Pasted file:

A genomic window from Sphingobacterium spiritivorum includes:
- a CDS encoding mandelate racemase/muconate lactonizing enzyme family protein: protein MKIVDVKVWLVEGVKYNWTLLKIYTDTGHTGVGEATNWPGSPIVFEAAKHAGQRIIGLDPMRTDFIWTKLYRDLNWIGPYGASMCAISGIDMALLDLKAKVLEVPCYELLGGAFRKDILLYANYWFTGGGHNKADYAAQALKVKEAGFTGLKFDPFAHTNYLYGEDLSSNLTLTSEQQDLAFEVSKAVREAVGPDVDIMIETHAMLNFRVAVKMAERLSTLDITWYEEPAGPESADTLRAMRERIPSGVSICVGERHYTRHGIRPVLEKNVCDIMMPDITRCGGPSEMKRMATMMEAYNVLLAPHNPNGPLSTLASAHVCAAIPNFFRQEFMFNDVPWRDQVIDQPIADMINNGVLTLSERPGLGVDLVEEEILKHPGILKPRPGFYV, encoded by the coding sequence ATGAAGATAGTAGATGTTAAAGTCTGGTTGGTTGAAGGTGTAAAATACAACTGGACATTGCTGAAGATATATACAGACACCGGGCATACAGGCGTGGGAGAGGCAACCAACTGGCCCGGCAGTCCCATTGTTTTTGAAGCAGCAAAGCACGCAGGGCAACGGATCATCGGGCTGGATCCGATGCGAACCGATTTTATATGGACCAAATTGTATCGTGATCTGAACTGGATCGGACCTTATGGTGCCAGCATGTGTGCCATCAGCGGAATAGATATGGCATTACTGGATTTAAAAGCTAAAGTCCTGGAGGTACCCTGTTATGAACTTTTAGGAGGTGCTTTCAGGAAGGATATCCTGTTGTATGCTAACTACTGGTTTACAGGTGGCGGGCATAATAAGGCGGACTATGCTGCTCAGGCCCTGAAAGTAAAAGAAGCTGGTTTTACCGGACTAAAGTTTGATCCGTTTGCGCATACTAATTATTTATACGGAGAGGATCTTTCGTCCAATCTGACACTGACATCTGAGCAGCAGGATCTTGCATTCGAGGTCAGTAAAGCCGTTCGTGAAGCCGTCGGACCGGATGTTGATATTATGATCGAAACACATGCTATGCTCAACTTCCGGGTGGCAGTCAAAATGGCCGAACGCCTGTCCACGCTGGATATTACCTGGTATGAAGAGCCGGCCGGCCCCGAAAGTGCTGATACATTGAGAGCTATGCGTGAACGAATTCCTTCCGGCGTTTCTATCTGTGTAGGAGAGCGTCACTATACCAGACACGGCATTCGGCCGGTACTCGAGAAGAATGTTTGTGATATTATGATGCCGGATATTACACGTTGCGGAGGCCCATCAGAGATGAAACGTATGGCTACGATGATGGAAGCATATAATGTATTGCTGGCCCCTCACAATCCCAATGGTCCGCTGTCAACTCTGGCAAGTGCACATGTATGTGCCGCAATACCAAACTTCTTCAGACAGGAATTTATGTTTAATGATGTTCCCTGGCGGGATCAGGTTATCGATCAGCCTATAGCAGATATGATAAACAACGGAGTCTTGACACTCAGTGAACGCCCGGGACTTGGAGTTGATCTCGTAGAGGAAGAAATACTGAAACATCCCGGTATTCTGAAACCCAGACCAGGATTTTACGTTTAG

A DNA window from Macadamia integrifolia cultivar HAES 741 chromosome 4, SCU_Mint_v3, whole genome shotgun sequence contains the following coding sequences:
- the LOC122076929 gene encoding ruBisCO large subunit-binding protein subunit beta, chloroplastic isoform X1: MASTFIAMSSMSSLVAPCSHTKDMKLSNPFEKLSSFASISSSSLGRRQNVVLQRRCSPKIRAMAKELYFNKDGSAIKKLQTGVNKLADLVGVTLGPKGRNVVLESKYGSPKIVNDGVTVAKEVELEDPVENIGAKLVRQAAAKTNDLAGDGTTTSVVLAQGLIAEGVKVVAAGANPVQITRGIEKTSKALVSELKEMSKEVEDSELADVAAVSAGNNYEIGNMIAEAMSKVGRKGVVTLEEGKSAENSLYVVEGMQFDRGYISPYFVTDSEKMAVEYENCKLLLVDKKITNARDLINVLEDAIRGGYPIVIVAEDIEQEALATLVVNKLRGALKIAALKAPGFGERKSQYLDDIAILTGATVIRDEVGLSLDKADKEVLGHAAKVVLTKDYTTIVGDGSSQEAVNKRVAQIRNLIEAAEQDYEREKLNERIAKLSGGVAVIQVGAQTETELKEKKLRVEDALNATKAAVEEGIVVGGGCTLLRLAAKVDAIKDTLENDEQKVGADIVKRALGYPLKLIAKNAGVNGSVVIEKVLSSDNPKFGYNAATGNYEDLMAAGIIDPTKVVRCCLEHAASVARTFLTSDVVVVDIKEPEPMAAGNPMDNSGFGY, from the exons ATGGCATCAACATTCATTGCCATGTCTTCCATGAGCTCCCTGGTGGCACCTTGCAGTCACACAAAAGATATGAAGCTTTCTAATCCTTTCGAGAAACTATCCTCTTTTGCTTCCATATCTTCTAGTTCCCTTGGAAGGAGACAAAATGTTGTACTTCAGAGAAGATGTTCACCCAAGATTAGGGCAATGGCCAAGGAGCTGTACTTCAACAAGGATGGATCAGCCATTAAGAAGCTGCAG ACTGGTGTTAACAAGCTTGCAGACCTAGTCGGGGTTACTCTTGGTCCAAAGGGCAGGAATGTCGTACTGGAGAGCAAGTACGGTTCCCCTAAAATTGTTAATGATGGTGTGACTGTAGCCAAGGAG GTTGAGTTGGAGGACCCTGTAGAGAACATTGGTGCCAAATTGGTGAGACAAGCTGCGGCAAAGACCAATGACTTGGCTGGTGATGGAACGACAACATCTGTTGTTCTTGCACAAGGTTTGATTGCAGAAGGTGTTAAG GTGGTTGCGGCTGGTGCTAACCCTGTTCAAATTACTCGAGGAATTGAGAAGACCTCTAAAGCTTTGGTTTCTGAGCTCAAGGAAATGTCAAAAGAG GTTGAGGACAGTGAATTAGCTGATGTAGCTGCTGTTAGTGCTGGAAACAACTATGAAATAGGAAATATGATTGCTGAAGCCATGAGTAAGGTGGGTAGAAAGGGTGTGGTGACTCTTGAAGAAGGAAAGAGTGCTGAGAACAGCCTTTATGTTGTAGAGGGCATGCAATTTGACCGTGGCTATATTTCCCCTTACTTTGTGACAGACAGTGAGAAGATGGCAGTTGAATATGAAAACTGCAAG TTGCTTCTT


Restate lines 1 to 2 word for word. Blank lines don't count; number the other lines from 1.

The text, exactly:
A genomic window from Sphingobacterium spiritivorum includes:
- a CDS encoding mandelate racemase/muconate lactonizing enzyme family protein: protein MKIVDVKVWLVEGVKYNWTLLKIYTDTGHTGVGEATNWPGSPIVFEAAKHAGQRIIGLDPMRTDFIWTKLYRDLNWIGPYGASMCAISGIDMALLDLKAKVLEVPCYELLGGAFRKDILLYANYWFTGGGHNKADYAAQALKVKEAGFTGLKFDPFAHTNYLYGEDLSSNLTLTSEQQDLAFEVSKAVREAVGPDVDIMIETHAMLNFRVAVKMAERLSTLDITWYEEPAGPESADTLRAMRERIPSGVSICVGERHYTRHGIRPVLEKNVCDIMMPDITRCGGPSEMKRMATMMEAYNVLLAPHNPNGPLSTLASAHVCAAIPNFFRQEFMFNDVPWRDQVIDQPIADMINNGVLTLSERPGLGVDLVEEEILKHPGILKPRPGFYV, encoded by the coding sequence ATGAAGATAGTAGATGTTAAAGTCTGGTTGGTTGAAGGTGTAAAATACAACTGGACATTGCTGAAGATATATACAGACACCGGGCATACAGGCGTGGGAGAGGCAACCAACTGGCCCGGCAGTCCCATTGTTTTTGAAGCAGCAAAGCACGCAGGGCAACGGATCATCGGGCTGGATCCGATGCGAACCGATTTTATATGGACCAAATTGTATCGTGATCTGAACTGGATCGGACCTTATGGTGCCAGCATGTGTGCCATCAGCGGAATAGATATGGCATTACTGGATTTAAAAGCTAAAGTCCTGGAGGTACCCTGTTATGAACTTTTAGGAGGTGCTTTCAGGAAGGATATCCTGTTGTATGCTAACTACTGGTTTACAGGTGGCGGGCATAATAAGGCGGACTATGCTGCTCAGGCCCTGAAAGTAAAAGAAGCTGGTTTTACCGGACTAAAGTTTGATCCGTTTGCGCATACTAATTATTTATACGGAGAGGATCTTTCGTCCAATCTGACACTGACATCTGAGCAGCAGGATCTTGCATTCGAGGTCAGTAAAGCCGTTCGTGAAGCCGTCGGACCGGATGTTGATATTATGATCGAAACACATGCTATGCTCAACTTCCGGGTGGCAGTCAAAATGGCCGAACGCCTGTCCACGCTGGATATTACCTGGTATGAAGAGCCGGCCGGCCCCGAAAGTGCTGATACATTGAGAGCTATGCGTGAACGAATTCCTTCCGGCGTTTCTATCTGTGTAGGAGAGCGTCACTATACCAGACACGGCATTCGGCCGGTACTCGAGAAGAATGTTTGTGATATTATGATGCCGGATATTACACGTTGCGGAGGCCCATCAGAGATGAAACGTATGGCTACGATGATGGAAGCATATAATGTATTGCTGGCCCCTCACAATCCCAATGGTCCGCTGTCAACTCTGGCAAGTGCACATGTATGTGCCGCAATACCAAACTTCTTCAGACAGGAATTTATGTTTAATGATGTTCCCTGGCGGGATCAGGTTATCGATCAGCCTATAGCAGATATGATAAACAACGGAGTCTTGACACTCAGTGAACGCCCGGGACTTGGAGTTGATCTCGTAGAGGAAGAAATACTGAAACATCCCGGTATTCTGAAACCCAGACCAGGATTTTACGTTTAG